Current research includes:

  • The Harvard Clean Energy Project: In collaboration with IBM, Alán’s team uses people globally to engage the community in empowering cutting-edge research in finding new materials. This is the largest quantum chemistry experiment ever done in terms of computer time. (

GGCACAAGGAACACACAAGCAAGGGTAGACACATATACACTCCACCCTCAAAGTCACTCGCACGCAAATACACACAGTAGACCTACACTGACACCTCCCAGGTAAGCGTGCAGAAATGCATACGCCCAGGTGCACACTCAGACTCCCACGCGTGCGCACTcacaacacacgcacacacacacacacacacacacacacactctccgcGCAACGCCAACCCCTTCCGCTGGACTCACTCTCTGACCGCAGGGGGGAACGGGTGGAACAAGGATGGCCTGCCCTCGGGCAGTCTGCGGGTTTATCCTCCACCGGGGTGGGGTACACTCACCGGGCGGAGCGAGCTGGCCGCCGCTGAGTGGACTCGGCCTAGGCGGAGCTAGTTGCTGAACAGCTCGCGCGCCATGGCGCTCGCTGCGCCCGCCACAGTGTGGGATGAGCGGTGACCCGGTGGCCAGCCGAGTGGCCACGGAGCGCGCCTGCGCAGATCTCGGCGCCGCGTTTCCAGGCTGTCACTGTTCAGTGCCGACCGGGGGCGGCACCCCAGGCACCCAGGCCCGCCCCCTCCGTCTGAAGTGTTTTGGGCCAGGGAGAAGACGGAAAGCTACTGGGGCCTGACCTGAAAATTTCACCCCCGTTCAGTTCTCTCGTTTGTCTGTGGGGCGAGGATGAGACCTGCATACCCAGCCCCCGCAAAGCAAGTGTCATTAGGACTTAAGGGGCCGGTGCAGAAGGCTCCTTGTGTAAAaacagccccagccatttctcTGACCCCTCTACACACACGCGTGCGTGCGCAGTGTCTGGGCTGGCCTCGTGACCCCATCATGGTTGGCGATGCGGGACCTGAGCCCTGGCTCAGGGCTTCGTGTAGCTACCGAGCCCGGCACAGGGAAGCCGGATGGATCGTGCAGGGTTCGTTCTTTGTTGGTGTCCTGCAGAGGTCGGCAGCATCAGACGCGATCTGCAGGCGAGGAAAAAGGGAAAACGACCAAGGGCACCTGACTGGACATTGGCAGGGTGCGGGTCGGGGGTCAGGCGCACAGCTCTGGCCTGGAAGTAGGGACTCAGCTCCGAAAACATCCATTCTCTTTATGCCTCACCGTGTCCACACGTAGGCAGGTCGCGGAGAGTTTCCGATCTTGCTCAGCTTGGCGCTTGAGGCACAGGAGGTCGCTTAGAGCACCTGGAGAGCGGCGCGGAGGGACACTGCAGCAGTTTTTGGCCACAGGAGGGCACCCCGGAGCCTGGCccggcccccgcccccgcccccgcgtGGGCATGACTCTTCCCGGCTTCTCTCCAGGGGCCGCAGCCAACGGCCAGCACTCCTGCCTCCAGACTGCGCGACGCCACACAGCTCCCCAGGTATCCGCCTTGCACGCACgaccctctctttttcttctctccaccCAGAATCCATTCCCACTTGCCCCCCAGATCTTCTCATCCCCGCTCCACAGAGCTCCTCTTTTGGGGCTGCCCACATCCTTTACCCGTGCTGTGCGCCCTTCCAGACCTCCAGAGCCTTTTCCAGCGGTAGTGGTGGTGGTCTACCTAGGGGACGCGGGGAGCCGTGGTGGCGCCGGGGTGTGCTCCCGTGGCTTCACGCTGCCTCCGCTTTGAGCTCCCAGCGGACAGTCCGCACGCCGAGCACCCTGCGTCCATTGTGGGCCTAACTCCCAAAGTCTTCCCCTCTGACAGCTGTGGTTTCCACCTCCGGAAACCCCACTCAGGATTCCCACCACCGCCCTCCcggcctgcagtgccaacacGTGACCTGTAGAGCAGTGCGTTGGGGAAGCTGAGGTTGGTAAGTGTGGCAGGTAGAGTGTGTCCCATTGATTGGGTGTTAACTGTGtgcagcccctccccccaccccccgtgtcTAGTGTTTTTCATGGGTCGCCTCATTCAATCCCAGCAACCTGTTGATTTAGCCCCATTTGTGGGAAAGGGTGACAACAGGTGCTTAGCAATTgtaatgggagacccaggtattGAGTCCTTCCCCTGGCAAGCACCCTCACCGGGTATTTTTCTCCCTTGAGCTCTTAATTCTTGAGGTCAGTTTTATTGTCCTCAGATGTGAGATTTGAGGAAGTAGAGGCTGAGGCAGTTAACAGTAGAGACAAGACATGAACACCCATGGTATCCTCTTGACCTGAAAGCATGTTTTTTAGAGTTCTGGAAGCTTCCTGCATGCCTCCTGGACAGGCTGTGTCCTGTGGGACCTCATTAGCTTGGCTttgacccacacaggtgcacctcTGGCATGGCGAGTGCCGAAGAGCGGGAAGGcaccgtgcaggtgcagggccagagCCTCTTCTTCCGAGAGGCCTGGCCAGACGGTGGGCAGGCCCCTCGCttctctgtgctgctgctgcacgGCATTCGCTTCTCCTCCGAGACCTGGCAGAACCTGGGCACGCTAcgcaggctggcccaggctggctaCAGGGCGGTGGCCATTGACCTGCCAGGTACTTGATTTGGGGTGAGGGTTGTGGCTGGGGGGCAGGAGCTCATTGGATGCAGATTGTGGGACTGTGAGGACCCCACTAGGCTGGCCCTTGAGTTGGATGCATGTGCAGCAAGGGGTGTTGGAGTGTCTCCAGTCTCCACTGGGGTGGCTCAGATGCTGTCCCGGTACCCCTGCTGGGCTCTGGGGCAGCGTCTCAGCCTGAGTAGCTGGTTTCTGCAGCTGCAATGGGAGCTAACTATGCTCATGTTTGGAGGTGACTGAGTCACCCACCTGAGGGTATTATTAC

• Materials Genomics: The use of the ever-growing computational time, machine learning and big data techniques, in combination with a close interaction with experimental teams leads to accelerated discovery. Recently, in collaboration with the Aziz and Gordon Groups at Harvard, he and his team predicted a new class of energy storage materials for flow batteries. Flow batteries are used to store energy in large quantities. Flow batteries will be very relevant as renewables are introduced into the electricity grid. The organic molecules they proposed do not use metals and hence have many technical advantages, most importantly, their cost. Recently, Alán and his team have engaged in the accelerated discovery of the next generation of molecules for organic light-emitting diodes that could be employed in efficient lighting with novel form factors.